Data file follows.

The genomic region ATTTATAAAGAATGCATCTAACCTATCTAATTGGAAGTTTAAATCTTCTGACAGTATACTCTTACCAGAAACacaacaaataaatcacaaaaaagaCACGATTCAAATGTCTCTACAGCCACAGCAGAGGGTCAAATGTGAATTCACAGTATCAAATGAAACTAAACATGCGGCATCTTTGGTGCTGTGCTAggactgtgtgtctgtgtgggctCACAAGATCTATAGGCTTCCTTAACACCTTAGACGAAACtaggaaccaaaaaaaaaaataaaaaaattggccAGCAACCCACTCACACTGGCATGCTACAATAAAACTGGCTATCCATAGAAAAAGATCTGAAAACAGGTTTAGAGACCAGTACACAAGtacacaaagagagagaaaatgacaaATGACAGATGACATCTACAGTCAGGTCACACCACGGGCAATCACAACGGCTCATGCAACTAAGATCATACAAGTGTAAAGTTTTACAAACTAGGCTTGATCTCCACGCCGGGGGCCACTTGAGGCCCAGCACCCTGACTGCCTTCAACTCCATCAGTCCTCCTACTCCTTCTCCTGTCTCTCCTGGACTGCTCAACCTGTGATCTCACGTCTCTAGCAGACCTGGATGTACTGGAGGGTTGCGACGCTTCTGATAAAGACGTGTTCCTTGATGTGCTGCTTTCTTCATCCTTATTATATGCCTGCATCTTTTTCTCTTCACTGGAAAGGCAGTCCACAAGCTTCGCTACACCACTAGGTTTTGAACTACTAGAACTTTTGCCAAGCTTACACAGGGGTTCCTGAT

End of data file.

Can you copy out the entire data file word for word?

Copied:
The genomic region ATTTATAAAGAATGCATCTAACCTATCTAATTGGAAGTTTAAATCTTCTGACAGTATACTCTTACCAGAAACacaacaaataaatcacaaaaaagaCACGATTCAAATGTCTCTACAGCCACAGCAGAGGGTCAAATGTGAATTCACAGTATCAAATGAAACTAAACATGCGGCATCTTTGGTGCTGTGCTAggactgtgtgtctgtgtgggctCACAAGATCTATAGGCTTCCTTAACACCTTAGACGAAACtaggaaccaaaaaaaaaaataaaaaaattggccAGCAACCCACTCACACTGGCATGCTACAATAAAACTGGCTATCCATAGAAAAAGATCTGAAAACAGGTTTAGAGACCAGTACACAAGtacacaaagagagagaaaatgacaaATGACAGATGACATCTACAGTCAGGTCACACCACGGGCAATCACAACGGCTCATGCAACTAAGATCATACAAGTGTAAAGTTTTACAAACTAGGCTTGATCTCCACGCCGGGGGCCACTTGAGGCCCAGCACCCTGACTGCCTTCAACTCCATCAGTCCTCCTACTCCTTCTCCTGTCTCTCCTGGACTGCTCAACCTGTGATCTCACGTCTCTAGCAGACCTGGATGTACTGGAGGGTTGCGACGCTTCTGATAAAGACGTGTTCCTTGATGTGCTGCTTTCTTCATCCTTATTATATGCCTGCATCTTTTTCTCTTCACTGGAAAGGCAGTCCACAAGCTTCGCTACACCACTAGGTTTTGAACTACTAGAACTTTTGCCAAGCTTACACAGGGGTTCCTGAT